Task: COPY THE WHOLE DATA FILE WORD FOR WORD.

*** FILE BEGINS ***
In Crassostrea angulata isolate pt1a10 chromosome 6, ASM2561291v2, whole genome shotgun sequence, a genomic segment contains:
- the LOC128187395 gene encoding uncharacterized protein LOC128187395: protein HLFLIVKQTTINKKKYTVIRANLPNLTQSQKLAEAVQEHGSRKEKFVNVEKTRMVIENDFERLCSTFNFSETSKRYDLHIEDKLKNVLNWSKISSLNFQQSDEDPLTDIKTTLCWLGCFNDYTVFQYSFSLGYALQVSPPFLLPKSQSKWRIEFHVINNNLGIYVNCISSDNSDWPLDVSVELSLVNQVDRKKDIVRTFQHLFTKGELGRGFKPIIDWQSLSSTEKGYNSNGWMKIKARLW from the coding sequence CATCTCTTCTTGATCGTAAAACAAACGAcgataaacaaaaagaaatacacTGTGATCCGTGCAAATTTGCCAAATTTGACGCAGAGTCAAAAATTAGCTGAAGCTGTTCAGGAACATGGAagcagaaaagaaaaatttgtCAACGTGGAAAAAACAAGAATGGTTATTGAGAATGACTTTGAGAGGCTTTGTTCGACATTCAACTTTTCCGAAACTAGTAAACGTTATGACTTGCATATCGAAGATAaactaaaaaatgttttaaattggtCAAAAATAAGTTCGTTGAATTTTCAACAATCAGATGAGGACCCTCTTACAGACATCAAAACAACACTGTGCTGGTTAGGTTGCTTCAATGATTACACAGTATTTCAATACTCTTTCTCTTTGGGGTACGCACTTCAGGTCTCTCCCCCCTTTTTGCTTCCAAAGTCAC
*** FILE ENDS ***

In Crassostrea angulata isolate pt1a10 chromosome 6, ASM2561291v2, whole genome shotgun sequence, a genomic segment contains:
- the LOC128187395 gene encoding uncharacterized protein LOC128187395: protein HLFLIVKQTTINKKKYTVIRANLPNLTQSQKLAEAVQEHGSRKEKFVNVEKTRMVIENDFERLCSTFNFSETSKRYDLHIEDKLKNVLNWSKISSLNFQQSDEDPLTDIKTTLCWLGCFNDYTVFQYSFSLGYALQVSPPFLLPKSQSKWRIEFHVINNNLGIYVNCISSDNSDWPLDVSVELSLVNQVDRKKDIVRTFQHLFTKGELGRGFKPIIDWQSLSSTEKGYNSNGWMKIKARLW from the coding sequence CATCTCTTCTTGATCGTAAAACAAACGAcgataaacaaaaagaaatacacTGTGATCCGTGCAAATTTGCCAAATTTGACGCAGAGTCAAAAATTAGCTGAAGCTGTTCAGGAACATGGAagcagaaaagaaaaatttgtCAACGTGGAAAAAACAAGAATGGTTATTGAGAATGACTTTGAGAGGCTTTGTTCGACATTCAACTTTTCCGAAACTAGTAAACGTTATGACTTGCATATCGAAGATAaactaaaaaatgttttaaattggtCAAAAATAAGTTCGTTGAATTTTCAACAATCAGATGAGGACCCTCTTACAGACATCAAAACAACACTGTGCTGGTTAGGTTGCTTCAATGATTACACAGTATTTCAATACTCTTTCTCTTTGGGGTACGCACTTCAGGTCTCTCCCCCCTTTTTGCTTCCAAAGTCAC